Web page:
Mar 3, 2017

Molovinsky, The Morning Call and News

The article about Hooks Seafood restaurant closing states that this type of failure isn't unusual in an urban renewal area, according to experts. So says the Morning Call.  The article also states that The $6 million renovation of the long-closed Sal's Spaghetti House included a crystal chandelier from Hess's department store.... As you can see from my photograph above, Sal's wasn't renovated. The long closed former spaghetti house was demolished, and a new building was constructed in its place.  Now, I can understand the paper not knowing this, after all, the building is over a quarter block away from the newspaper building.  Assuming that people at the Morning Call read the paper, apparently nobody caught the error, twice. This was the second time in about a week that this misinformation was printed. However, this post is about the important part of the story, not covered by the paper.

The restaurant was built pre-NIZ. Save for a $50,000 city grant, the entire cost was borne by the owner. It happens that the owner and his wife were retired from a very lucrative business, and always wanted to own a high end restaurant. Opened as the Cosmopolitan, it was high end indeed.  When that failed to attract enough well heeled, it was transformed into the more price friendly Hook Seafood. However, with the NIZ and Reilly's hospitality group of eateries, the market was now over-saturated.

The owner of the restaurant when asked about lack of foot traffic downtown stated, "I'm not going to get judgmental or say anything negative." Those are traits that nobody accuses this blogger of having.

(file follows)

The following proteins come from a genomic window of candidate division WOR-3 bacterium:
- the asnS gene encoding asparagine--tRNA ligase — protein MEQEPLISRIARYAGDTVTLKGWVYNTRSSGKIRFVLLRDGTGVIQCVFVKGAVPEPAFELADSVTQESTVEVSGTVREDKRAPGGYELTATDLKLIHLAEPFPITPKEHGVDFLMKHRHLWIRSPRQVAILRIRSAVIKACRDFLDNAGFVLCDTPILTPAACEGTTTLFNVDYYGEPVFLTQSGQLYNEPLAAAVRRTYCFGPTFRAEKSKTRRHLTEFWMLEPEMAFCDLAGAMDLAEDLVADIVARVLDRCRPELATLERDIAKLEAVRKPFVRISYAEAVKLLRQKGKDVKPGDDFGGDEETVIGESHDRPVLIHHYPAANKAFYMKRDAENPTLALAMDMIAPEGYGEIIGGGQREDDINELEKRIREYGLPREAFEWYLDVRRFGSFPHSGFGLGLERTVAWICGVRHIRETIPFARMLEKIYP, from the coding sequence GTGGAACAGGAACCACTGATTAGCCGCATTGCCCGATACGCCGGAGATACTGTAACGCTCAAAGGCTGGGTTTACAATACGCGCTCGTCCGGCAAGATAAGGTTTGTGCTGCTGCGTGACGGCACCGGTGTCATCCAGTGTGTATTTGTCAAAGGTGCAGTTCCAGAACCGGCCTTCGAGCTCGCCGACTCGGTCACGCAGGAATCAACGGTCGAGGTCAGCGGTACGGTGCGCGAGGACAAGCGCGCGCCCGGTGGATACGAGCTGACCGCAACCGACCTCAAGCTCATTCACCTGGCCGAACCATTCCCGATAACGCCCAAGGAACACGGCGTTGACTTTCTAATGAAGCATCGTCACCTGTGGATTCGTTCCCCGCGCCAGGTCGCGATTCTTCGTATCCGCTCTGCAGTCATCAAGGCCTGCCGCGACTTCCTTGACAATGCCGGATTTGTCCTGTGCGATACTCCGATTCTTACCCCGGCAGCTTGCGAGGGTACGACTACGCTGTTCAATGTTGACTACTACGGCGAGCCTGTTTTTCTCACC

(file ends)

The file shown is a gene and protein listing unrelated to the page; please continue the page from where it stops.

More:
photocredit:molovinsky- site of the former Sal's Spaghetti House being prepared for new foundation


Dave said...

I wonder what happened to the sign from Sals that was supposedly going to be restored?

LVCI said...

Someone asked on the Morning Calls Facebook page-- How many dinners & special events would they have to hustle in order to make the $6 million investment payoff?

doug_b said...

Hey LVCI - that's right up my alley! The building looks like it's three stories - so say the restaurant occupies 1/3 - that's $2,000,000 (I think this is conservative, assuming all the furnishings / equipment / etc) .

At 4% a 15 year mortgage on $2,000,000 is $19,700 a month (I included 2% property tax and 10,000 yr insurance).

Assuming each dinner is $40 and there is $5 profit you would have to serve ($19,700 / $5) = 3,940 meals @ $40 per month - $157,000 a month in gross sales.

Assume that there are 25 good traffic days in a month: 3,940 / 25 days = 157 meals a day - just to pay the rent. No wonder it failed.

Also if you look on Yelp, the reviews are really bad.

JoshLCowen said...

I think moving into a relatively limited appeal cuisine as a high-end seafood place with two highly respected venues like Youell's and Henry's Salt of the Sea was a gamble to begin with. I wish the owner's well in the future, but can't for the life of me understand what research they did (add Costas at the defunct Shula's) to see a light at the end of the tunnel. At best the NIZ was going to be a 'put in your 8-hours and get in the car to go home kind of place. Surely hockey fans wouldn't be dining there with 7 p.m. starts to games. It may be that they fell for the nonsense about dozens and dozens of concerts and other events a the PPL Arena. There is no real expense account, corporate types working downtown. It's full of mid-level bankers and medical workers...and assorted other Yuppies who don't generally pull in the big bucks that those classy restaurants need to draw. This is not a criticism of those people or their professions. Heck, I'm a Seafood Shanty kinda guy.